Recent infection with human immunodeficiency virus and possible rapid loss of CD4 T lymphocytes
To assess a hypothesized trend that persons recently infected with the human immunodeficiency virus (HIV) may have more rapid declines in absolute CD4 T-lymphocyte (CD4+ cell) counts than those who were HIV-infected in earlier years, sequential CD4+ cell counts in three groups who had definable dates of HIV seroconversion between 1978 and 1992 were reviewed. The CD4+ cell counts examined were from some of the longest extant studies in the United States: 100 homosexual and bisexual men engaged in ongoing observational cohort studies in San Francisco, Denver, and Chicago since 1978 (Group 1); 89 persons in South Carolina infected after 1986 (Group 2); and 155 injecting drug users participating in an observational cohort study in Baltimore since 1988 (Group 3). For all groups, individually and in the aggregate, mean CD4+ cell counts declined rapidly in the first year after HIV infection and then stabilized. However, there was no clear trend for lower (or higher) CD4+ cell counts by fixed time after HIV seroconversion among those seroconverting in recent compared with earlier calendar years. These data do not support a hypothesized trend for more rapid loss of CD4 T lymphocytes--and, by implication, more pathogenic strains of HIV-1--among persons acquiring HIV infection in recent years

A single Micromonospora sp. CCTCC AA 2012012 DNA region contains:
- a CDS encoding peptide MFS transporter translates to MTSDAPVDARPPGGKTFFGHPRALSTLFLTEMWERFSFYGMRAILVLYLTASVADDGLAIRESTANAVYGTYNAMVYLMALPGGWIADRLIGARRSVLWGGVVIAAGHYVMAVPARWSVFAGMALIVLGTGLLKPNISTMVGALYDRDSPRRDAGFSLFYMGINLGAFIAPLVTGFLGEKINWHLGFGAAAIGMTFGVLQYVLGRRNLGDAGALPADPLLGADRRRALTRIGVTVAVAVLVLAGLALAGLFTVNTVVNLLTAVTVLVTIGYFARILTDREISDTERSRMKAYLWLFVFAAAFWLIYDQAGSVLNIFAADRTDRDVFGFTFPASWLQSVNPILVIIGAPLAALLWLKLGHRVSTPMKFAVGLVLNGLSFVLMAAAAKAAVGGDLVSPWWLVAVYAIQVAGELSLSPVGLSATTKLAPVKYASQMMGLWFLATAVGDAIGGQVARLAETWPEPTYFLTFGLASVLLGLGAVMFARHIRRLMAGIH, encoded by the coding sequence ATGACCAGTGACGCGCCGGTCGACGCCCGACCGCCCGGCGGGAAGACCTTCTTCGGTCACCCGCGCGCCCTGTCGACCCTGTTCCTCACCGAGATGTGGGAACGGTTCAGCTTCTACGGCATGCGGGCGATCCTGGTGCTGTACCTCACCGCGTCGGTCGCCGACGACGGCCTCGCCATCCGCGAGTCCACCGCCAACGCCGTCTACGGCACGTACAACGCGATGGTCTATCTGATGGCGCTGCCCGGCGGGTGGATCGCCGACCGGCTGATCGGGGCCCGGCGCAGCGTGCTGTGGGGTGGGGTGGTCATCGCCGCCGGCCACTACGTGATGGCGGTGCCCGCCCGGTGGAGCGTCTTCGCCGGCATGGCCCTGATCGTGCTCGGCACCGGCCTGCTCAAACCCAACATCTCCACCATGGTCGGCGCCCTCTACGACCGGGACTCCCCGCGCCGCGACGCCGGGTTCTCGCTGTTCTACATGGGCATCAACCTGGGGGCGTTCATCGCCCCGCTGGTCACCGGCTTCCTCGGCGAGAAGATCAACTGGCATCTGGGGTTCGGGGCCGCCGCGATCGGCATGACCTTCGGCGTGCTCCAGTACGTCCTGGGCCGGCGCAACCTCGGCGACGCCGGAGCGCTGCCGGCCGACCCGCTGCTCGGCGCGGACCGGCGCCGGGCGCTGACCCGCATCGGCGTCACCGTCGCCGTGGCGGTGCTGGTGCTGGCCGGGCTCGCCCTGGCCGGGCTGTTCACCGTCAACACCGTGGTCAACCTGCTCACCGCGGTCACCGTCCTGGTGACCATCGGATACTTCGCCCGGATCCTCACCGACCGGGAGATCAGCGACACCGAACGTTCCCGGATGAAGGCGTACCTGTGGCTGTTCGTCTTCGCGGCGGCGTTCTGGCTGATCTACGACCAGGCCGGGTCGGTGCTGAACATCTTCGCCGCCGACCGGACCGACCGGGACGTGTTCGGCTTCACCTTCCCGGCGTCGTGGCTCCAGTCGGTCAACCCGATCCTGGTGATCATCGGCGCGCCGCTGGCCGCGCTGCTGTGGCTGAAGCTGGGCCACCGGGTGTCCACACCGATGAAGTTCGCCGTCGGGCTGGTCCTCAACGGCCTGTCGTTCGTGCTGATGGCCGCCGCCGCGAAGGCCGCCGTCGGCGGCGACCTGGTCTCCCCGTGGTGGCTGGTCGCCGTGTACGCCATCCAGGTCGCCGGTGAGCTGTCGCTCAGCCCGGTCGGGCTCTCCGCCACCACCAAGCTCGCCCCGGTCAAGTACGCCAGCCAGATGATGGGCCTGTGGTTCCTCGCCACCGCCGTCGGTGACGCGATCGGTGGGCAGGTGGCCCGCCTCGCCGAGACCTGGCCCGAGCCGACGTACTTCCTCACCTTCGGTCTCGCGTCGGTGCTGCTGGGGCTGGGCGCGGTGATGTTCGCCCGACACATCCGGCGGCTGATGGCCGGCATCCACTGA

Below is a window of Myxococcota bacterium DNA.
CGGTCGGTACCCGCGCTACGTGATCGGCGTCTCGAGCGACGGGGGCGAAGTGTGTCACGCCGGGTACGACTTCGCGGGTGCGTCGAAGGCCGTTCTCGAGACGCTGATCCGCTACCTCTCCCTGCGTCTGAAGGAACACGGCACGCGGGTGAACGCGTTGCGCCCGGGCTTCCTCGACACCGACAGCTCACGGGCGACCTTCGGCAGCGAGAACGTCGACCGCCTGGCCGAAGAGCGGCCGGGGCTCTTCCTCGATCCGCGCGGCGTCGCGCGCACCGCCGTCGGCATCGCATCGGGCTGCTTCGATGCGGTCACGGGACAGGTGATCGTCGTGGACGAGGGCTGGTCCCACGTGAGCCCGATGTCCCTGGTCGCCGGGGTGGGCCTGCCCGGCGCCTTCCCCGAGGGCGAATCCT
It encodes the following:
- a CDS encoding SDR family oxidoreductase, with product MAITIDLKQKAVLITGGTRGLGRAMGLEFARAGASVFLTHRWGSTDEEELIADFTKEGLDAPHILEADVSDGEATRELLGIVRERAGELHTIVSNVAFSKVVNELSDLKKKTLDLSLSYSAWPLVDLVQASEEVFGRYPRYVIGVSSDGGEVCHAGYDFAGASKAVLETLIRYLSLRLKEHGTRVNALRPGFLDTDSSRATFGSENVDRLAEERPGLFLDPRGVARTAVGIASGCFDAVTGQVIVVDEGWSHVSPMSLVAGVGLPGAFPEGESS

Holmberg, S., Conley, L. J., Luby, S. P., Cohn, S., Wong, L. C., & Vlahov, D. (1995). Recent infection with human immunodeficiency virus and possible rapid loss of CD4 T lymphocytes. Journal of Acquired Immune Deficiency Syndromes and Human Retrovirology, 9(3), 291-296.